Human rights activists lauded Puerto Rican Gov. Pedro Pierluisi’s move to declare a state of emergency over gender violence as a "step in the right direction," but several also urged him to expand the executive order to include all LGBTQ persons.
Pierluisi's executive order, issued Sunday, directs more resources to combating the wave of killings and other violence directed at women and girls in the U.S. territory, including the appointment of a special government representative to oversee the order's execution, a mobile app to request emergency help and the start of a campaign to inform and educate against gender violence.
“All violence is repudiated, and we have to tirelessly combat it,” Pierluisi said in a news release. “Gender violence is a social evil based on ignorance and attitudes that cannot have a space or be tolerated in the Puerto Rico we aspire.”
While the governor's executive order includes violence against trans women, two human rights groups on the island urged that the executive order include violence against all LGBT people.
"We must recognize there’s a wave of misogynist violence in Puerto Rico and use all the resources necessary to curb it. However, we can’t stop there," according to a statement from Puerto Rico Para Tod@s and Human Rights Campaign. "There’s another crisis, very much related, in an unprecedented epidemic of homophobic and transphobic violence."
Pedro Julio Serrano, a well-known LGBTQ human rights activist in the island, called the governor's state of emergency order “historic" in a tweet. But he told NBC News on Monday that while it was "a step in the right direction, it’s important to include everyone."
"There is homophobic and transphobic violence as well that is taking lives away from us," said Serrano. "There needs to be an educational component to all of this.
Earlier this month, a transgender man was found shot to death. He was the seventh known transgender person to be killed in Puerto Rico since last February, according to the Transgender Law Center.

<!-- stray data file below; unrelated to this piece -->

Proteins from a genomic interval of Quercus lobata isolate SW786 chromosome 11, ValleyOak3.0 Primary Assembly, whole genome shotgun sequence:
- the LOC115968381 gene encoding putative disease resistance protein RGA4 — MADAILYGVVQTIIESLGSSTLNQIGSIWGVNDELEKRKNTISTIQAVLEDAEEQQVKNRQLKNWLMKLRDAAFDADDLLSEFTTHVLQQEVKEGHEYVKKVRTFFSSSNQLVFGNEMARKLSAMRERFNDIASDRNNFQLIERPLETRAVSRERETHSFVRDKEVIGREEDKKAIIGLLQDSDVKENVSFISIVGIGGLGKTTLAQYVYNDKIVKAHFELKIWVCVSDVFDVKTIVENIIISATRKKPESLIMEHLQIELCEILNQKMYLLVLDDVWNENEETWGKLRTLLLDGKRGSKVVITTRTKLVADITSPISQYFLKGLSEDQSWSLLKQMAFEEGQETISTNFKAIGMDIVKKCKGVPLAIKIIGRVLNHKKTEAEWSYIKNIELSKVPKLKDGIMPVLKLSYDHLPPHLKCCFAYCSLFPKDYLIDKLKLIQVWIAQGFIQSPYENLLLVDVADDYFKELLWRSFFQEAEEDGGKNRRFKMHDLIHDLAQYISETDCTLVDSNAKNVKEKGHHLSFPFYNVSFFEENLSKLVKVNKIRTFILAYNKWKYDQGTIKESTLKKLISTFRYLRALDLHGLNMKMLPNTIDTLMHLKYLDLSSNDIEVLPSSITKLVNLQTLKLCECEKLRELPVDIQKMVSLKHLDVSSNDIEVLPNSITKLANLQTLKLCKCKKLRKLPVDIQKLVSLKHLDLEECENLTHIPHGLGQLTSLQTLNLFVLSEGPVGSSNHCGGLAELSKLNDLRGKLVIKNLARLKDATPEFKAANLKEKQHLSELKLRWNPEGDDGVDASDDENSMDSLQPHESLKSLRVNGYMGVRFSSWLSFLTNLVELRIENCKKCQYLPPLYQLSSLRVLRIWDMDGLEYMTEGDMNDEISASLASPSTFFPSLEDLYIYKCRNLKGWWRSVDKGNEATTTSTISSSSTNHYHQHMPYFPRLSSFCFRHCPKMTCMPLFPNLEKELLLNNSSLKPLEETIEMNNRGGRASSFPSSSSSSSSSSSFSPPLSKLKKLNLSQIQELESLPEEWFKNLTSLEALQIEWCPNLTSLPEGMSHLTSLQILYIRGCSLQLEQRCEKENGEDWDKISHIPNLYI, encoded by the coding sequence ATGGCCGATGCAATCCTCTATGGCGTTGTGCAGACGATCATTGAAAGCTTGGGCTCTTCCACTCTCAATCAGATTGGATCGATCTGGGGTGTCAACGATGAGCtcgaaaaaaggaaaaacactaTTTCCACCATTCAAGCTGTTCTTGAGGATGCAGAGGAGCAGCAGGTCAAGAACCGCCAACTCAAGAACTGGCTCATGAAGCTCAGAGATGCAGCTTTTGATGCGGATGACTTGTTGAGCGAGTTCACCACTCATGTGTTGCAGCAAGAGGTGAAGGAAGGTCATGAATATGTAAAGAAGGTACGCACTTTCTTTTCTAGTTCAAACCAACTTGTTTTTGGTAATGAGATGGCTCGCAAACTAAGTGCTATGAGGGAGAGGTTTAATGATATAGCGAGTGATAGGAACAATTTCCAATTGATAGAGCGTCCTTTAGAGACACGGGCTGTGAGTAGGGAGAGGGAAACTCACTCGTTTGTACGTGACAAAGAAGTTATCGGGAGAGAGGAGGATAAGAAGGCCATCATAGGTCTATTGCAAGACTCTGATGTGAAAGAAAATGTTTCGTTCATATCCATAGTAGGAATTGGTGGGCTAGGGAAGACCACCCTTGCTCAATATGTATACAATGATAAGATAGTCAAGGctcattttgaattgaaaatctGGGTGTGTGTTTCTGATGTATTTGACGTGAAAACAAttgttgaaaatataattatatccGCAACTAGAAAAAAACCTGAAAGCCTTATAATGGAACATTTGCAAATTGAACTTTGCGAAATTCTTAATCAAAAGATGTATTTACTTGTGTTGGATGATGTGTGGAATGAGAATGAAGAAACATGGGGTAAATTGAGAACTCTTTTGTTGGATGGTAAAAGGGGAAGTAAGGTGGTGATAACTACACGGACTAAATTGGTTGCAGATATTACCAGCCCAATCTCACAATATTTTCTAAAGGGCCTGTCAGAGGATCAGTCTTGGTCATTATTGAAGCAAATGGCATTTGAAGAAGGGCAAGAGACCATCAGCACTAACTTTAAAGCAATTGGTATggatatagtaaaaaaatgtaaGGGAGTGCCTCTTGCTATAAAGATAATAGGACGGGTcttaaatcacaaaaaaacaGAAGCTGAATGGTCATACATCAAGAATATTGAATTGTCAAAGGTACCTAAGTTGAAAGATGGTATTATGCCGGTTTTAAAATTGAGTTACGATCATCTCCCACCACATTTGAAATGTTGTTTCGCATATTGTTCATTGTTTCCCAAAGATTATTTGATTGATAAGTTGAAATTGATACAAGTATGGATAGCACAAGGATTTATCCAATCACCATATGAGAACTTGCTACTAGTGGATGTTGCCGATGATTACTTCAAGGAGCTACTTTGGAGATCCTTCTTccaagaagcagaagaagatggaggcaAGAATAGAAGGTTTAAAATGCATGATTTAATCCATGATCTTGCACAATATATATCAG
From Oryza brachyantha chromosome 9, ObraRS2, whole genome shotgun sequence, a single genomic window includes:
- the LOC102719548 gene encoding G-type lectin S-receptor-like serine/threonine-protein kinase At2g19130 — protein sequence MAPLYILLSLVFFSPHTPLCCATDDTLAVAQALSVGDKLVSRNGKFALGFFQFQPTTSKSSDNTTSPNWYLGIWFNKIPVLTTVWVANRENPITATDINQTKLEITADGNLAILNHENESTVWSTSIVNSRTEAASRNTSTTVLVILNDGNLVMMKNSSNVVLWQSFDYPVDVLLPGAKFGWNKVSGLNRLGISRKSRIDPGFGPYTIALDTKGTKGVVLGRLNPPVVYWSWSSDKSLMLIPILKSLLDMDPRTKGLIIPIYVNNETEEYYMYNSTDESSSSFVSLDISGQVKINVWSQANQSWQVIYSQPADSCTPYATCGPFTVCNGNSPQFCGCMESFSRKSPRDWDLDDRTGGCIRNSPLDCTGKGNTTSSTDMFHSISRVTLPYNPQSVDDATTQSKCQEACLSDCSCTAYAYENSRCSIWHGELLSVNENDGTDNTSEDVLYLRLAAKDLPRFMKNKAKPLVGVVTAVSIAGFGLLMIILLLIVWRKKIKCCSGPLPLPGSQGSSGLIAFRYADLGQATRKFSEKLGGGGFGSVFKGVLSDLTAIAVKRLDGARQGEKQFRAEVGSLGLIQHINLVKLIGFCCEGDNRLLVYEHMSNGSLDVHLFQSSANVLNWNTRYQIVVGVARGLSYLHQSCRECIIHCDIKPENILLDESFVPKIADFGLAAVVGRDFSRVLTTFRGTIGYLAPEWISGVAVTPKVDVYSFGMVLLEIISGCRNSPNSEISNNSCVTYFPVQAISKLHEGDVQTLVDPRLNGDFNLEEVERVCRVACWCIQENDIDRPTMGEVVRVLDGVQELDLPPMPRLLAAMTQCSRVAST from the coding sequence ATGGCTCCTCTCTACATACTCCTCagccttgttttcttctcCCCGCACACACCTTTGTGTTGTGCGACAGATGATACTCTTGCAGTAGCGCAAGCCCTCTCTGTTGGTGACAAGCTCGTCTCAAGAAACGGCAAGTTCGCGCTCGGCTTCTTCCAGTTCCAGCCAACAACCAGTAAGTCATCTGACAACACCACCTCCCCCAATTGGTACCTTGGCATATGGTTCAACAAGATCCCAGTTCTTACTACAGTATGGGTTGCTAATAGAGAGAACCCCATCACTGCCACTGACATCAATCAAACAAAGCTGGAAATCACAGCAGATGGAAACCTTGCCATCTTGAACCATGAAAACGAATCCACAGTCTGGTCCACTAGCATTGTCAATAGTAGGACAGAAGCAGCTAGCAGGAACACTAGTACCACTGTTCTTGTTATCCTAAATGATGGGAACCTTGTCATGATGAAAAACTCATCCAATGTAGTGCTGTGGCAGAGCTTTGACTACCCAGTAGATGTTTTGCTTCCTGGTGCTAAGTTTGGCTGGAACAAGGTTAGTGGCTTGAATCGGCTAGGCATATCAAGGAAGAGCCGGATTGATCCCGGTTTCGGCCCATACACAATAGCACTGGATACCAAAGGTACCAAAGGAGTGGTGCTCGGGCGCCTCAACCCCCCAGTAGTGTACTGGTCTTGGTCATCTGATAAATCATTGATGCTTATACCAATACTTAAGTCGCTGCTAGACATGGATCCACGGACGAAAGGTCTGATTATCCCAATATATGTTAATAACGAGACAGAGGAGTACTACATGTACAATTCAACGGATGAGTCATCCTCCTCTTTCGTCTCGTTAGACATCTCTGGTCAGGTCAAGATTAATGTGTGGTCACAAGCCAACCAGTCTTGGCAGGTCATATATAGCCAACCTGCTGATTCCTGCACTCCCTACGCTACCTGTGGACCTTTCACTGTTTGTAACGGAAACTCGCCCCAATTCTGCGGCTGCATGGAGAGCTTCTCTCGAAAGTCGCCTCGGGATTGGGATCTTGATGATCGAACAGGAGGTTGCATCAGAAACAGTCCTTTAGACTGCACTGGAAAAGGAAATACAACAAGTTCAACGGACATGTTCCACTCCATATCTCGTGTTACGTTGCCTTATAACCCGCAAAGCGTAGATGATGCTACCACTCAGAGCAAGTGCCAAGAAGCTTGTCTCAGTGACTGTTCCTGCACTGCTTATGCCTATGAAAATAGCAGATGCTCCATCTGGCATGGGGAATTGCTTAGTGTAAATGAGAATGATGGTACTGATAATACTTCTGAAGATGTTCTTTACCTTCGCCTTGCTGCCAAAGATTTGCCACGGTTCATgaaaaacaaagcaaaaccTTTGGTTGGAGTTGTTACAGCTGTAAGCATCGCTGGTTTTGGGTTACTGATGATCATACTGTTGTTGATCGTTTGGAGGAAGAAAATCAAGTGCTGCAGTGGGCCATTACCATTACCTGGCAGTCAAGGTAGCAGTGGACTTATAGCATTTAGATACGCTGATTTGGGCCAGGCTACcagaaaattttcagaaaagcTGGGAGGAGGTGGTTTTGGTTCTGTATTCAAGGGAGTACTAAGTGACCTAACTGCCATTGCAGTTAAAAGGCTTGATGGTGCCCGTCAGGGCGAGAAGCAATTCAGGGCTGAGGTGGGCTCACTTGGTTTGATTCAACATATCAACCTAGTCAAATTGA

Femicides, defined as the intentional killing of women or girls, has gone up recently. According to the Observatory for Gender Equity, there were at least 60 femicides last year in Puerto Rico, which has a population size of just over 3 million.
Last week, a man admitted to recently killing his wife, a 29-year-old nurse, who became the first femicide victim of 2021 on the island. The couple had been together for 16 years and have three daughters.
Advocates said Pierluisi’s executive order is an important step in combating the violence that has historically plagued the island but has become worse during the pandemic.
Amarilis Pagán, executive director of the social services organization Project Matria, told El Nuevo Día, Puerto Rico’s largest newspaper, that “for us it’s opening a path in the right direction to recognize gender violence, which is different from other kinds of violence and has specific causes.”
Puerto Rico is not alone in the region in facing the problem. Latin America and the Caribbean have high rates of violence against women. About 27 percent of women in the region have suffered violence from an intimate partner at least once in their lifetime, according to the Organization for Economic Co-operation and Development.